Smoking (of any kind) is banned in city parks throughout most of Canada, but almost all jurisdictions allow vaping in parks. That doesn’t exempt the conscientious smoker, however, from employing consideration and common sense when choosing when and where to partake. Gone may be the days when pot smokers felt the need to be invisible, but subtle nuance hasn’t lost its place—if there’s a family serving their kids lunch at a picnic table, there may be a better place to sit than at the table next to them. If you expect the park to be well populated, bringing edibles may even be a better option than vaping.
National and Provincial Parks
Much of what’s been covered above applies to provincial parks, but when hiking through provincial parks it’s especially important to be mindful of wildfires. Canadian parklands will continue to be more and more at risk of wildfires with every passing year, which makes it crucial to avoid smoking when “in the bush.”
Vaping is generally a fire-safe alternative (torch-fired dab rigs notwithstanding), and edibles are not only flame-free but also provide additional endocannabinoid stimulation that can help prevent muscle cramping on longer hikes.
Even without leaving the house, simply maintaining good relations with neighbours can be more difficult in the summertime, as the increased heat makes aromas more pronounced and the mild wind patterns allow odours to linger and sprawl. Indoor smokers can reduce the chance of this causing friction with neighbours by using anti-odour gel beads, and by being conscious of how the wind typically moves around your home.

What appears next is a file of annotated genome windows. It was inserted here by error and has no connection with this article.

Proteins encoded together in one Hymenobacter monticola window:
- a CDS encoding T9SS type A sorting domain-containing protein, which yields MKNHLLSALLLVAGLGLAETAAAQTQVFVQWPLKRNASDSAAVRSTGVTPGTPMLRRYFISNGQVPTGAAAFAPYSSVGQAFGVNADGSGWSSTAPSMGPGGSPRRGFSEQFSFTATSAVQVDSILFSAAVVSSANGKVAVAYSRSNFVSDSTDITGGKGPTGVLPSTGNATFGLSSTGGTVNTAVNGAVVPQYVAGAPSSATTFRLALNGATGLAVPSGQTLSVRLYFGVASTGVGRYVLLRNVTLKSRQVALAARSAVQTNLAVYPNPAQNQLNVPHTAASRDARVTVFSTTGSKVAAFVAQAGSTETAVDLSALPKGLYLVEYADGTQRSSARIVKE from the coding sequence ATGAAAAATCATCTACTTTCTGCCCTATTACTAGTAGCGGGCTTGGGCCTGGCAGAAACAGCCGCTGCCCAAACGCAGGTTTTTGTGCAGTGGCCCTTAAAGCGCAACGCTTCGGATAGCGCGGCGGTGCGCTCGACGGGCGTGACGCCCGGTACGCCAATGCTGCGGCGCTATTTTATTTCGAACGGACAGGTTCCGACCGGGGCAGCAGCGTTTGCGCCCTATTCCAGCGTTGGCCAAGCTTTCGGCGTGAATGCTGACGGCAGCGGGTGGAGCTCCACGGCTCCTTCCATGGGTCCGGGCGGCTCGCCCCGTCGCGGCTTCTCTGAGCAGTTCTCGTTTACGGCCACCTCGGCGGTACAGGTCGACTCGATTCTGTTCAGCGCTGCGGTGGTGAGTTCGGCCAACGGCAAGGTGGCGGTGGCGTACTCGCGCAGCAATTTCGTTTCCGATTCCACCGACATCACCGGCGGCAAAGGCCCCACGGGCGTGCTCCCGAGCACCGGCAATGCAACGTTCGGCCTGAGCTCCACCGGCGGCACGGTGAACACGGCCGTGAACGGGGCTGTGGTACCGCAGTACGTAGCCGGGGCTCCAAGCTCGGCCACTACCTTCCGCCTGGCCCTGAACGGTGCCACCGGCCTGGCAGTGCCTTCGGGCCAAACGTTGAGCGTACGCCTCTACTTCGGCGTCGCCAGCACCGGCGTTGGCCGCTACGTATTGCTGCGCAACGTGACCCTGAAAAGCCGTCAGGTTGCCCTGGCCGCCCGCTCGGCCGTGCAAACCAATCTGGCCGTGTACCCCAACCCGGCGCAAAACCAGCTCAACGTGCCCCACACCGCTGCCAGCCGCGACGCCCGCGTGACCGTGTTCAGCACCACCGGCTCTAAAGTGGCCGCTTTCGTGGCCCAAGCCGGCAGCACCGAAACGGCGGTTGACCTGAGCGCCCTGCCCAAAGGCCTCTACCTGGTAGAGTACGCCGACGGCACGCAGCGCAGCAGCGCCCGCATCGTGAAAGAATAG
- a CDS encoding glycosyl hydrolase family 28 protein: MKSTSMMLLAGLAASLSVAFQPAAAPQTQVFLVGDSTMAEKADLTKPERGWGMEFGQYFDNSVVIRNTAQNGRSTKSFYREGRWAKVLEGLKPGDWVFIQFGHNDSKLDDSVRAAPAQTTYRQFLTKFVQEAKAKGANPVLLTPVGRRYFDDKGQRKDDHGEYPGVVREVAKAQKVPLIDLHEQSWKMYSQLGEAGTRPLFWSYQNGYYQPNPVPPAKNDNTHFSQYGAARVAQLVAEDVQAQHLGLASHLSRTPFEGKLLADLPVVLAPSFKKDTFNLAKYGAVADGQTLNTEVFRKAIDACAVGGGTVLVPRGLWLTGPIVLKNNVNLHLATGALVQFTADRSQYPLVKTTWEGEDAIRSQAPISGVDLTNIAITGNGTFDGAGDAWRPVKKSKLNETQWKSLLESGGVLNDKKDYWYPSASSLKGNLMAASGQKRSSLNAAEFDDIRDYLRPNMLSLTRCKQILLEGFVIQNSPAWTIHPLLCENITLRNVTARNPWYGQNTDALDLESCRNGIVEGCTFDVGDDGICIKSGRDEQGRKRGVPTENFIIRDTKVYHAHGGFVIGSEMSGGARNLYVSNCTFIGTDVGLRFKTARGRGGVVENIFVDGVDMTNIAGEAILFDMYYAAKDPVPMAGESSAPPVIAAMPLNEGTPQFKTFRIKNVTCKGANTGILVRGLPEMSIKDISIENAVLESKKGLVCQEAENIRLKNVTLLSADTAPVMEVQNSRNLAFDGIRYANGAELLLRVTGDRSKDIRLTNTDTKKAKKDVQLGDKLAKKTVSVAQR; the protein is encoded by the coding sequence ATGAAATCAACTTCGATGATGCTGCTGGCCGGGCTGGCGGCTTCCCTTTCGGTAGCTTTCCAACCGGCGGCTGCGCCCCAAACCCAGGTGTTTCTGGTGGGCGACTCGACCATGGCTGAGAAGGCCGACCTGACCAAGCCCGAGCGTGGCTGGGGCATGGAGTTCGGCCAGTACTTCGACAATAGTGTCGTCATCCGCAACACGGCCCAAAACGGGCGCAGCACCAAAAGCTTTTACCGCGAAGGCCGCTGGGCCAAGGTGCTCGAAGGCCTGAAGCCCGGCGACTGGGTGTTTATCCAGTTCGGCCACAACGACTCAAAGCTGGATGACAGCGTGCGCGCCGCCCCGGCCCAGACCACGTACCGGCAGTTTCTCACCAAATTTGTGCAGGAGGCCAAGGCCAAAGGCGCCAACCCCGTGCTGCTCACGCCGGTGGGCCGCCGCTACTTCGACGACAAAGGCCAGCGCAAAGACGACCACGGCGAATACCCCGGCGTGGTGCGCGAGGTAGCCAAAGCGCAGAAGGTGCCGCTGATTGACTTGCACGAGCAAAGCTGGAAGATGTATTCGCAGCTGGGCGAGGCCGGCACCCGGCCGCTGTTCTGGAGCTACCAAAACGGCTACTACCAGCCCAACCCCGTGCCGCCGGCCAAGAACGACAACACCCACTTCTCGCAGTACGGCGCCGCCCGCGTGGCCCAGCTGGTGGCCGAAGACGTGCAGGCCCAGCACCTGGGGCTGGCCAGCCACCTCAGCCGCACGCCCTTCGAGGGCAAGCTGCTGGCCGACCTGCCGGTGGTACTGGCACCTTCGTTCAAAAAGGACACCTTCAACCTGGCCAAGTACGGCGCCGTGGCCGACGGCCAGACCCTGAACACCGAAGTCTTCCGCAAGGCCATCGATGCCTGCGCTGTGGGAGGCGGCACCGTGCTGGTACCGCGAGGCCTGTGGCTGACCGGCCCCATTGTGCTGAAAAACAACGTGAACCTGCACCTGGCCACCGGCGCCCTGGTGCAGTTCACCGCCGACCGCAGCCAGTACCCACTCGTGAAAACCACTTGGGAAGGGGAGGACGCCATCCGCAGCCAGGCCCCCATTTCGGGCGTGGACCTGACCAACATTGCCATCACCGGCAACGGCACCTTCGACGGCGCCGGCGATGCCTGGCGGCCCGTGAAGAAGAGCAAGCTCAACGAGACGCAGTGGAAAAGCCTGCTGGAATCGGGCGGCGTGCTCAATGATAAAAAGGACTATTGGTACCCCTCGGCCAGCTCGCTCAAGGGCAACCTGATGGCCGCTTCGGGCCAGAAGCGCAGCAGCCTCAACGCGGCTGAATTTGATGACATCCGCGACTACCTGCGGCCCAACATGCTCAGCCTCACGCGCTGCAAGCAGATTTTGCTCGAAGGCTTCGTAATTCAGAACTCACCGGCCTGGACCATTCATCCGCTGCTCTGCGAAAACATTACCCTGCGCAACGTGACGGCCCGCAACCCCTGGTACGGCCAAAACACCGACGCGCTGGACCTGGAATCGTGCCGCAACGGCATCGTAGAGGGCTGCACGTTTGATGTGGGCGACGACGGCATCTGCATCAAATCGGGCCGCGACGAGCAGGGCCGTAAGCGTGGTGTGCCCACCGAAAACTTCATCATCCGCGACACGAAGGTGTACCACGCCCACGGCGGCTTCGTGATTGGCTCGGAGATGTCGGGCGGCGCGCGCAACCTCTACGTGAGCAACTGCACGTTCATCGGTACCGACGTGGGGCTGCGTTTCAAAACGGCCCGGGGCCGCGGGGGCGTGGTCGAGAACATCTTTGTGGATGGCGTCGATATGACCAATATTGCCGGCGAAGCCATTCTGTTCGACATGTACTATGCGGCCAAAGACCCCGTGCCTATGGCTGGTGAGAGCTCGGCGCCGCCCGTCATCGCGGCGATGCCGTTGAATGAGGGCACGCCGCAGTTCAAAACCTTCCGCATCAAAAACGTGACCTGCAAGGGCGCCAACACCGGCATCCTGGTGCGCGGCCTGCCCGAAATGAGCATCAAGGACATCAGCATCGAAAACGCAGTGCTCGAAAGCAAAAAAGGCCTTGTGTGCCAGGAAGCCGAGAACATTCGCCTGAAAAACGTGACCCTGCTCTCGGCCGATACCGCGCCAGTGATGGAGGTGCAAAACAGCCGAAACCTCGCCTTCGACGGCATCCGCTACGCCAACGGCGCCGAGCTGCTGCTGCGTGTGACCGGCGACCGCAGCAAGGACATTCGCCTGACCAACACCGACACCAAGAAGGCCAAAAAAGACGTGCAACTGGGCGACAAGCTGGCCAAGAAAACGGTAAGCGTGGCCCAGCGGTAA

If you live in an apartment, consider that any neighbours who have windows above yours will have your smoke go straight into their suite when the windows are open, and in the summer their windows are more likely to be open. To many cannabis non-smokers, that can be as unpleasant as when the same happens with cigarette smoke to a tobacco non-smoker.
In almost any setting, vaping will produce less odour than smoking, and edibles will produce zero emissions during consumption. But for those who don’t enjoy vaping, don’t have access to edibles, or simply want to get the full range of cannabinoids from smoking raw flowers, some methods of consumption are less likely to cause friction than others.
One potentially aggravating factor when smoking a joint is that it’s not just you smoking the joint, it’s also the joint smoking itself. For five to ten minutes (or fifteen to twenty minutes for a large joint or a blunt) a constant stream of smoke is being produced. To someone nearby this isn’t just a simple waft on the wind, it’s something they have to put up with constantly until it stops.
When trying to minimize odour impact, smoking a few toots on a pipe or hauling back a massive bong rip can provide the same high, while creating a much more temporary odour window. This is doubly effective when out enjoying nature, as it’s usually easier to pack a bowl than to roll a doobie if there’s a breeze.
The central premise constant through all these suggestions is to simply be mindful of others. We don’t have to bend over backwards to appease others, but taking a moment for common courtesy and consideration is always a very Canadian thing to do.
Featured image by Steve Nicholson.